What Are 2 Of The World’s Most Important Markets Saying?
The summer rally in equities has gotten a lot of folks bullish again, with the US stock market in particular having a very good summer.
However, from a broader macro perspective, it looks as if equities are fighting the bullish battle alone.
The purpose of this article is to focus on what markets are doing, rather than what they should be doing.
At this point, it is quite clear that markets in summer 2022 have not followed the usual script of boring, sideways trading. Instead, they have rallied, with many folks eager to move on from the bearishness of 2Q22.
Broad US equities have retraced about 50% of those losses over July and August, while seemingly unstoppable Dollar strength has also eased off somewhat. Dr Copper, often looked to as a key leading indicator of the economic future, has rallied strongly over the same period as well.
Does this mean that everything is rosy?
Here is where the subtleties and details in two of the world’s most important markets matter.
The USD is the world’s reserve currency, which makes the availability of Dollars in the global financial system the world’s de facto money supply.
If this statement does not make sense to you, or if you immediately dismiss it as inaccurate, you probably believe the Fed controls the supply of USDs; but it doesn’t. See here for how money is really created.
July and August saw the USD move off its highs, against both Developed Market (DM), and Emerging Market (EM) currencies.
However, instead of rallying further in tandem with US equities, the USD has traded sideways through the first 2 weeks of August, and has begun to strengthen against the biggest underperformers of the year, DM currencies like the EUR, GBP, and AUD.
Taking a deeper dive into currencies, we see that the key USDCNY pair is screaming loud warnings. The CNY spent the entire July – August period gradually weakening against the USD, which we discussed previously here.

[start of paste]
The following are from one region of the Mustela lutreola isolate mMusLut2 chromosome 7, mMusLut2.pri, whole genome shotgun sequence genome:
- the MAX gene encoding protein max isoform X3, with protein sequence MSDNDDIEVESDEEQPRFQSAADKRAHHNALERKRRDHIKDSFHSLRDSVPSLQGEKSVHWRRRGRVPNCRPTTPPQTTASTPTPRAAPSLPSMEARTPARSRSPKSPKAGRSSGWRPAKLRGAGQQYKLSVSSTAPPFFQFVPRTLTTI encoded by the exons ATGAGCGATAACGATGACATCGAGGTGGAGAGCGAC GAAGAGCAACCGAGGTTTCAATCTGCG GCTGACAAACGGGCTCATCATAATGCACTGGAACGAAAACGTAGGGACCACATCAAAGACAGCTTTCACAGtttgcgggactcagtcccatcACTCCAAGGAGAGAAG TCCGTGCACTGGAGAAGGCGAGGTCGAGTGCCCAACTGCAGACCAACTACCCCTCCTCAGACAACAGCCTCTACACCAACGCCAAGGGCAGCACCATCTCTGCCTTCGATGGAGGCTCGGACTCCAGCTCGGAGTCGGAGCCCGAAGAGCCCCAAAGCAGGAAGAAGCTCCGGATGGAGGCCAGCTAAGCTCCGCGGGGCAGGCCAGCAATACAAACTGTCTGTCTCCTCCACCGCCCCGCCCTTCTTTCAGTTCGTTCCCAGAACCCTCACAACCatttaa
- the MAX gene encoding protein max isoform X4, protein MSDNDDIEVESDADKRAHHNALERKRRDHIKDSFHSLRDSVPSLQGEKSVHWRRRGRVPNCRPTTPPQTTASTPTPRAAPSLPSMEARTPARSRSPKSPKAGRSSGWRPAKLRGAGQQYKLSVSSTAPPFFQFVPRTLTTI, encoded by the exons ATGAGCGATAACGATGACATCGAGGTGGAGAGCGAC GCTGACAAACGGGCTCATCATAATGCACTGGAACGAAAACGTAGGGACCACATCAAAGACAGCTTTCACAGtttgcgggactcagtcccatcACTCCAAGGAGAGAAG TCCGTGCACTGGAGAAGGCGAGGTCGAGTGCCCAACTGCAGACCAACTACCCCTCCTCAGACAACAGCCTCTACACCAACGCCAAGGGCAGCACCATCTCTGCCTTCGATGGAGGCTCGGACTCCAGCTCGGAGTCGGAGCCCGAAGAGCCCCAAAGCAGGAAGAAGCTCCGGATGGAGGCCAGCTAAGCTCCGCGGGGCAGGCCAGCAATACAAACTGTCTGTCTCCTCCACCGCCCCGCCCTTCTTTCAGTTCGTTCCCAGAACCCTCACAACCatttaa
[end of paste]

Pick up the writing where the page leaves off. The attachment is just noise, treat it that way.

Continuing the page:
That gradual weakening has now accelerated, with the CNY decisively moving out of its range against the USD.
Clearly, the supply of Dollars around the world is tightening, and has been for the past 12 months. More importantly, the rally in US equities does not, and cannot change this fact.
Charts and key levels on the currencies mentioned above can be found in our latest Macro Edge report.
2. US Treasuries (USTs)
The Dollar isn’t alone in indicating that general optimism based on the rally in US equities might be overblown. The US yield curve is another crucial global market loudly saying otherwise.
It is now deeply inverted across multiple points:
- 2s-5s at -18 bps
- 5s-10s at -14 bps
- 2s-10s at -32 bps
- 2s-30s at –7 bps
The depth and breadth of the inversion across the mid and long end of the curve demonstrates clearly that markets are very concerned about the lack of growth driven inflation, and that high levels of stress exist in the global financial system.
This is confirmed in the US TIPs market, which is now pricing in levels of 5y and 10y inflation (breakeven rates) that are way off its highs for 2022.
Also, US yields, especially at the long end, have come down from the highs they made in June. Yields on the 10y and 30y have come down but not crashed, even though the CPI is still running way too high, and the Fed is still loudly hawkish.
If clearly telegraphed Fed tightening, and persistently high levels of inflation in the real economy cannot keep long yields and breakevens near their highs, something is very wrong.
Not just in the global economy, but also with the worldview that believes in the Fed’s omnipotence.
In short, the probability of yields crashing is not zero, and the UST market is not a fan of the rally in equities.
Updates, charts, and key levels in the 10y, 30y and US yield curve can be found in our weekly Macro Edge reports.
If you would like to learn more about how the global financial system really works, how the key USD and UST markets fit within it, and a trading framework built around this perspective, check out our course on how to make money trading a crisis.
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